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Double Laser Sight

Laser Ranging and Targeting
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I recently bought a Smith & Wesson 340PD revolver, and put a set of Crimson Trace laser grips on it.

Because the laser is mounted to the right and below the barrel, the laser dot is going to be misaligned both horizontally and vertically if my target is either closer or further than the precise distance at which I set its zero.

For defense purposes, the point of impact is close enough to the point of aim. But for target practice, the discrepancy between where the dot is, and where the bullet hits, makes for a sloppy target.

Adding a second laser to the sight would do much to alleviate this problem, and also provide some added benefits.

By placing a green laser on the left side(in addition to the red laser on the right side), you would project two dots on the target, no more than an inch apart in the near field (the distance from the gun to where the beams converge), with a bullet impact point somewhere on a vertical plane between them.

Or in simpler terms, you would no longer have to worry about windage, but elevation only--and even that would make little difference in a close combat situation.

Another feature that this setup would add to conventional laser sights is ranging. If you were to set both beams to point of impact at 21 feet (the textbook range at which a person with a knife could very quickly kill you), any target within that range would be painted with a green dot on the left, and a red dot no more than an inch to the right Beyond 21 feet, the colors would swap sides--which would let you know that unless you have very clear justification, you would be at increased risk of criminal prosecution or civil lawsuits if you fire.

There are other ways this sight could be used, also. Since each laser can be set independently, a shooter might opt to set two aiming points--the red laser zeroed at 7 yards, and the green at 25, for example.

Guncrazy, Aug 26 2007

Fairy Pistol http://en.wikipedia.org/wiki/Flare_gun
guns with flare [xenzag, Aug 28 2007]

[link]






       I acyally baked your idea about 10 years ago on a rifle, as an experiment. I put 2 laser sights above and below the barrel angled slightly outwards, with a telescopic above both. The main idea was to judge range to adjust for wind.   

       You have made me think of another idea though re: the risk of prosecution. You could attach a digital camera to a pistol, like the ones you get on phones, which activates when you pull the trigger. Where the bullet actually went is not important, the scene when you decided to shoot is important and it can be assumed that you were trying to hit whatever the sights were pointed at. You could attach multiple cameras or a fast exposure camera to capture the aftermath. You may have problems with muzzle flash but you might be able to have a very fast exposure camera that took the picture before the bullet left the barrel. 3/1000 of a second for a 10cm(4 inch) barrel assuming a projectile moving at the speed of sound.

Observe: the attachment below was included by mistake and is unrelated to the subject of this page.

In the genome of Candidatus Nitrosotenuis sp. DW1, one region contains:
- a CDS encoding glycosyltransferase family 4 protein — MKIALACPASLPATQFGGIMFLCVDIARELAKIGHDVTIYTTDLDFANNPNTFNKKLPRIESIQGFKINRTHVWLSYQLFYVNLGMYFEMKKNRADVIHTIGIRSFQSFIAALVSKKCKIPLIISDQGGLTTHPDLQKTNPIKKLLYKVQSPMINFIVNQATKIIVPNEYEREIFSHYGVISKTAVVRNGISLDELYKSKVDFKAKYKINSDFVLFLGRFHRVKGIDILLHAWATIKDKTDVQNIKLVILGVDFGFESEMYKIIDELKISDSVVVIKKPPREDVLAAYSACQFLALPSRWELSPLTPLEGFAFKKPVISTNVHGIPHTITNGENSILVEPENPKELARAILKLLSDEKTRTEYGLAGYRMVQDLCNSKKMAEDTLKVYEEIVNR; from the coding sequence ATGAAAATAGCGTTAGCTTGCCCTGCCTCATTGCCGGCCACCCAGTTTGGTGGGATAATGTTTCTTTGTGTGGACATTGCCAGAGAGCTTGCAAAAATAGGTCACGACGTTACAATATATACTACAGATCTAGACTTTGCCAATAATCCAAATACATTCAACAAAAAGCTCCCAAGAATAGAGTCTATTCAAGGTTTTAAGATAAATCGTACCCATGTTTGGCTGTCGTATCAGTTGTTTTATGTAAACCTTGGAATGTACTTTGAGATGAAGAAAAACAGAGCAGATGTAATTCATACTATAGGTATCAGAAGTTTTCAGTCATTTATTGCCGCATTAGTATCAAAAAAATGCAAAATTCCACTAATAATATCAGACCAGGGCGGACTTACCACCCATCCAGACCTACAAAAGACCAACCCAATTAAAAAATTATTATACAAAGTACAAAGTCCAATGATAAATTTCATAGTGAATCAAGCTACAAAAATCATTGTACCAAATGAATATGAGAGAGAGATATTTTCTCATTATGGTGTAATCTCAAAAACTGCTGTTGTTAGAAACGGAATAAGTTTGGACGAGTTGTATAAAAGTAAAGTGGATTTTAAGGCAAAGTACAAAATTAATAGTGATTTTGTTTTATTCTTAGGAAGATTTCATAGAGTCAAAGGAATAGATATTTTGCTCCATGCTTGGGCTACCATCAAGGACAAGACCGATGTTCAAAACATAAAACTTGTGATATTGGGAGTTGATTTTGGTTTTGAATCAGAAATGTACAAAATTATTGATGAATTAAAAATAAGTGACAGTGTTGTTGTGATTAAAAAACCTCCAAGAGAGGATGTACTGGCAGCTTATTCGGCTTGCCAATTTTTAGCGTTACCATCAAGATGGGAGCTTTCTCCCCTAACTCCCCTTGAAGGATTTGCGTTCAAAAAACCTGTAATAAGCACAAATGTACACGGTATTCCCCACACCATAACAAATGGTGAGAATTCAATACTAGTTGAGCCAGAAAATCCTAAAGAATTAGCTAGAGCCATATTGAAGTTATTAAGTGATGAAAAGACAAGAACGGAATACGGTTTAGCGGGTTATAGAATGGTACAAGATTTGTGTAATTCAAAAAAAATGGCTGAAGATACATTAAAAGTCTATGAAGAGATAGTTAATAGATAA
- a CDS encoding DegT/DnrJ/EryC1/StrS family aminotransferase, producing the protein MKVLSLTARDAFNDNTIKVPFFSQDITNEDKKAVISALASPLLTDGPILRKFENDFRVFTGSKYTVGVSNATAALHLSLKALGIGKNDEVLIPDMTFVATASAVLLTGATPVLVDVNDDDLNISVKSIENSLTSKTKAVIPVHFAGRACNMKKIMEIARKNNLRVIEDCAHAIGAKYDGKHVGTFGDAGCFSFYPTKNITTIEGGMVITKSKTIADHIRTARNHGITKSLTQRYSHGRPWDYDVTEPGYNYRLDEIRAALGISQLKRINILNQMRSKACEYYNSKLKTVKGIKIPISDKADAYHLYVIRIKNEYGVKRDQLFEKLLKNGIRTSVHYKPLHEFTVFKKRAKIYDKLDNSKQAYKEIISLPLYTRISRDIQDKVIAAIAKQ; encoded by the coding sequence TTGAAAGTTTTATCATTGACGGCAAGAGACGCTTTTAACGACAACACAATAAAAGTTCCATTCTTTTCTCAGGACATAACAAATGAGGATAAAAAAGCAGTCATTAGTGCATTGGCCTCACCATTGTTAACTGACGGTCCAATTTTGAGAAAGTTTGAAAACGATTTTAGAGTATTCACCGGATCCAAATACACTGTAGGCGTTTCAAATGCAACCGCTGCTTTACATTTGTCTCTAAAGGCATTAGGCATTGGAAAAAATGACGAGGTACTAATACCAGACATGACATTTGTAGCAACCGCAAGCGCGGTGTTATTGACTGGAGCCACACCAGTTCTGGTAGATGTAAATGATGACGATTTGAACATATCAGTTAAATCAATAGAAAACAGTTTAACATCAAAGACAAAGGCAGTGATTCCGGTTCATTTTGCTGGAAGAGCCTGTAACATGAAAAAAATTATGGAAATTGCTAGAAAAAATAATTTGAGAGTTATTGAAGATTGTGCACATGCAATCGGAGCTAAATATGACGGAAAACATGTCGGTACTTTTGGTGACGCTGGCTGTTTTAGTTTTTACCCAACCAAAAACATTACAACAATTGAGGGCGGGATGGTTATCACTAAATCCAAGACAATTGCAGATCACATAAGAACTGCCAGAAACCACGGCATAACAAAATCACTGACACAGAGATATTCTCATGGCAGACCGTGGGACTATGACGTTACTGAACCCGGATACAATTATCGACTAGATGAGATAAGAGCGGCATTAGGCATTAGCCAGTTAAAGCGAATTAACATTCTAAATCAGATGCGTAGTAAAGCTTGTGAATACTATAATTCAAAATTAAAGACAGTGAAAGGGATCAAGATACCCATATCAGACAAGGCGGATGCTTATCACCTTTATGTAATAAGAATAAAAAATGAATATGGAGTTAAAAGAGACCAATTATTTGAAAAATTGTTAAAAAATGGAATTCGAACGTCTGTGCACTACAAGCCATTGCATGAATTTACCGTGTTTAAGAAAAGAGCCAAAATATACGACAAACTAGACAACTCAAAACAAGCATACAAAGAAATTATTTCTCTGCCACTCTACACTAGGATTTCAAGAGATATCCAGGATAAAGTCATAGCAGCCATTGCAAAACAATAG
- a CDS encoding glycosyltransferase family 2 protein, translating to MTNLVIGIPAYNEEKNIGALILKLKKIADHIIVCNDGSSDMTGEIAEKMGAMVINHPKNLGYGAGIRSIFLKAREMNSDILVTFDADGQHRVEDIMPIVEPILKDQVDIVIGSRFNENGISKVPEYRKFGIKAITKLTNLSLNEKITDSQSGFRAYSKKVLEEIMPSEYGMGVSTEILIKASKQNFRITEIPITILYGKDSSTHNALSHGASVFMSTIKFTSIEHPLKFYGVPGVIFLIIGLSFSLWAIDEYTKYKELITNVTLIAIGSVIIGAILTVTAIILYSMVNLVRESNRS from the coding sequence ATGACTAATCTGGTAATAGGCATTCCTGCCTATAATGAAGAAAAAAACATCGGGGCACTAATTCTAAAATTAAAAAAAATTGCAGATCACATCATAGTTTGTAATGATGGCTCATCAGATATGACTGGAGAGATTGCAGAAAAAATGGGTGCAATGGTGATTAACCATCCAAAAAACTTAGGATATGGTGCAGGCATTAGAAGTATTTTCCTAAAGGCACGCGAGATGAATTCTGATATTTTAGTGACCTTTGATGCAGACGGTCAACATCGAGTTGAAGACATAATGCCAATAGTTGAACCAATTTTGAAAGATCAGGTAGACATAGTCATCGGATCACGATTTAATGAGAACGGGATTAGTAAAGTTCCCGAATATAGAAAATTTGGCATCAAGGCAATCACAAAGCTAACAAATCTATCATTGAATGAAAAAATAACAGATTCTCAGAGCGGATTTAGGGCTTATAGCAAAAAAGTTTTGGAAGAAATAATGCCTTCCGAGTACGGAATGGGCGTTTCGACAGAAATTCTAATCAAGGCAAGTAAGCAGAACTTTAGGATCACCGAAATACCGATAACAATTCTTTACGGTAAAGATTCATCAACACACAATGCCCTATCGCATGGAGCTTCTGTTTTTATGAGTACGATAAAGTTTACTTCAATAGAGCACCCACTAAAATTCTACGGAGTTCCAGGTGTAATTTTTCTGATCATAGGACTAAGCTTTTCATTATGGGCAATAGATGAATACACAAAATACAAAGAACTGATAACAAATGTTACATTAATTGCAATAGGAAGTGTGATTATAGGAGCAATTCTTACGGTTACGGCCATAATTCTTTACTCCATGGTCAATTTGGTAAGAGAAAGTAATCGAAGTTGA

marklar, Aug 26 2007
  

       Or you could build a gun on the principle of the single-lens reflex camera, where a mirror sends the laser light directly down the barrel, moving out of the way an instant before the bullet arrives.
ldischler, Aug 26 2007
  

       Or you could zero your laser sight to be exactly parallel to your barrel. Then learn that point of impact is 1" high and left of the laser dot, give/take fall of shot.   

       This has to be the simplest solution.
Custardguts, Aug 26 2007
  

       Or you could put the laser in the bullet. That way the bullet always hits the laser spot...though not necessarily what you were shooting at.
ldischler, Aug 26 2007
  

       //green laser on the left side(in addition to the red laser on the right side)//
Red on the left and green on the right, shirley?
neutrinos_shadow, Aug 27 2007
  

       I love all this discussion about setting up a short range weapon for long range work. Very 'bakery.   

       Most gunfights take place at conversational distances. It's good to practice at both extremes though.
normzone, Aug 27 2007
  

       //setting up a short range weapon for long range work// ... perhaps the knife could also do with some laser sights?